Research Interests:

  • Cybersecurity
  • Quantitative Research Methods
  • Spatial aspects of Civil War
  • Counterinsurgency Practices
  • Conflict Forecasting and Early Warning Signals

Doctoral Dissertation:

Explaining the variation in sub-national diffusion of civil conflict: reactive violence and military strategies

I use spatial quantitative methods to study the impact of civilians victimisation on horizontal escalation of civil conflicts. My research relies on large volumes on fine-grained event-data and geo-referenced spatial co-variates. I work on methodological problems as well focusing on the the creation of synthetic counter-factuals to better understand the causal linkages between conflict processes.


  • On the beaten path: Violence against civilians and simulated conflict along road networks. Salvi, Williamson, Draper – 2019 - in Computational Conflict Research (pp. 183-199). Springer, Cham.


  • “Diplomatic Correspondence and Conflict Anticipation” – Boussalis, Chadefaux, Decadri, Salvi – 2018 – Work in Progress


  • Non-presenting author at 76th Annual MPSA Conference - Chicago, US - 5-8 April 2018
  • Presenting author at Conflict Research Society Annual Conference 2019: “Rethinking Conflict Research and Practice in a Post-Liberal World” - Brighton, UK - 8-10 September 2019

Research Assistantship:

  • 2016 - 2017 - Research Assistant for Dr. Thomas Chadefaux, Trinity College Dublin Chadefaux, T. (2017). Conflict forecasting and its limits. Data Science, 1(1-2), 7-17.

  • 2015 - 2016 - Research Assistant for Prof. Raffaele Marchetti - LUISS Guido Carli “The Impact of Globalisation on Domestic Political Risk”

Previous Dissertations:

Should you be interested in reading them, please, feel free to contact me.

  • MA Thesis (Law and Government of the EU, Chair of Quantitative Methods, 2016) – Supervisor: Dr. Lorenzo De Sio

“Explaining the variation in Political Risk: the role of globalization”

The paper – intended as a replication of Marchetti and Vitale (2014) focused on transnational variables as determinants for political violence. This involved the creation of an updated dataset with Political Risk and globalisation indicators for 193 Countries from 1990 to 2013. My hypotheses on the non-linearity of the relation were tested with a Mixed Model.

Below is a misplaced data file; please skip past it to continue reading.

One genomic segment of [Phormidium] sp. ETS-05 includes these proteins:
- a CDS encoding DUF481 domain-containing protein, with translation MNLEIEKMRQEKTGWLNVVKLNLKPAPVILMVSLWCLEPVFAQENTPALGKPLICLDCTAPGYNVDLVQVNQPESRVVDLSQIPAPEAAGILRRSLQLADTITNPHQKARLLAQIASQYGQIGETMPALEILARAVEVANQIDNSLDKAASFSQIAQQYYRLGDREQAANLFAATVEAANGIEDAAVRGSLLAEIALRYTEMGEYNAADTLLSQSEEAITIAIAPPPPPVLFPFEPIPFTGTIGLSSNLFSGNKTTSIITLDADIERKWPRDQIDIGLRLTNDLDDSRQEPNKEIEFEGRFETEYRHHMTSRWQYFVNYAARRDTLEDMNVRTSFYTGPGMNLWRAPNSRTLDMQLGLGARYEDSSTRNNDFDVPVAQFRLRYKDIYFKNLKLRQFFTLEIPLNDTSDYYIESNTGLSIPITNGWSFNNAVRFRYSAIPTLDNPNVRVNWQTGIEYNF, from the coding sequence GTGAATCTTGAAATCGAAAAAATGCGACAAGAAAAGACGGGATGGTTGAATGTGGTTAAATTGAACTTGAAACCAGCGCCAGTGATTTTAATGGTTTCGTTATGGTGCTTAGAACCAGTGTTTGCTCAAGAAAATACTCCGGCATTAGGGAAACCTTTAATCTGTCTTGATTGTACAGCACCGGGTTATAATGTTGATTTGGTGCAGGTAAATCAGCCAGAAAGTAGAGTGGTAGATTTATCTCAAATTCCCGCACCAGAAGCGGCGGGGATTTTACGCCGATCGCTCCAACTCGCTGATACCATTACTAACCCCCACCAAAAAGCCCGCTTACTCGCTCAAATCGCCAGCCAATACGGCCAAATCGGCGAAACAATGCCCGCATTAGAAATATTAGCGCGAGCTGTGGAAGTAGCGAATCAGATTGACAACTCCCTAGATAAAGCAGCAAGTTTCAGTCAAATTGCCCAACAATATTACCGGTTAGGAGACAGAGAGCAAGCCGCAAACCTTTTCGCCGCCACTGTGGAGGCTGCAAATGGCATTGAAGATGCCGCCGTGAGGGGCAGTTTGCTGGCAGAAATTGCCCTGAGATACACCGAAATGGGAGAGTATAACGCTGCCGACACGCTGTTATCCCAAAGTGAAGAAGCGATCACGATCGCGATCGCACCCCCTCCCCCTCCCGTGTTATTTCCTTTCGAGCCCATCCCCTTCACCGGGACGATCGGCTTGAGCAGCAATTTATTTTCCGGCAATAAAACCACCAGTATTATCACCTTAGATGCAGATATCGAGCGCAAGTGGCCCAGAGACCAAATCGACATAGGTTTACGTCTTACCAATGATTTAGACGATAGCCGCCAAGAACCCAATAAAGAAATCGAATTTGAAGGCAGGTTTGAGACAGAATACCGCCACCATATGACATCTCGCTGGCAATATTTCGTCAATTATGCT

• MA Thesis (International Relations, Chair of Security Studies – 2015) – Supervisor: Dr. Raffaele Marchetti

“Quantitative Assessment of Conflict Risk: a latent class regression model”.

The study – intended as a replication of the GCRI methodology – aimed to create a quantitative model for conflict risk assessment able to encompass multiple dimensions and layers of conflict characterising the Post-Cold War era. In particular, I focused on the variation of intrastate and interstate conflict onsets. I made use of a subset of the GCRI dataset (1989-2013) together with UCDP/PRIO conflict data for 193 countries. The analysis was based on a Latent Class Regression model with concomitant variables, a model that is able to detect the presence of subpopulations within the overall pool of observations.

  • BA Thesis (Political Science, Chair of Statistics, 2013) – Supervisor: Dr. Antonello Maruotti

“Markov-Switching Models for financial time-series”.

The project aimed to determine how correlations between variable rates may vary over time and how volatility may affect such correlations. It built on the work by Jan Bulla (2006), analysing the three major exchange rates (USD, JPY, GBP) in a time span of 13 years. In this view, I assembled a dataset of roughly 10,000 observations and three variables (exchange rate returns). The resulting distributions were highly lepktokurtic and required a notable effort in terms of data manipulation. The data had been modelled with a Hidden Markov Model using Matlab.

Policy Papers:

I had the chance to write and publish several policy papers during my internship as OSint Analyst at the Joint Research Centre of the European Commission.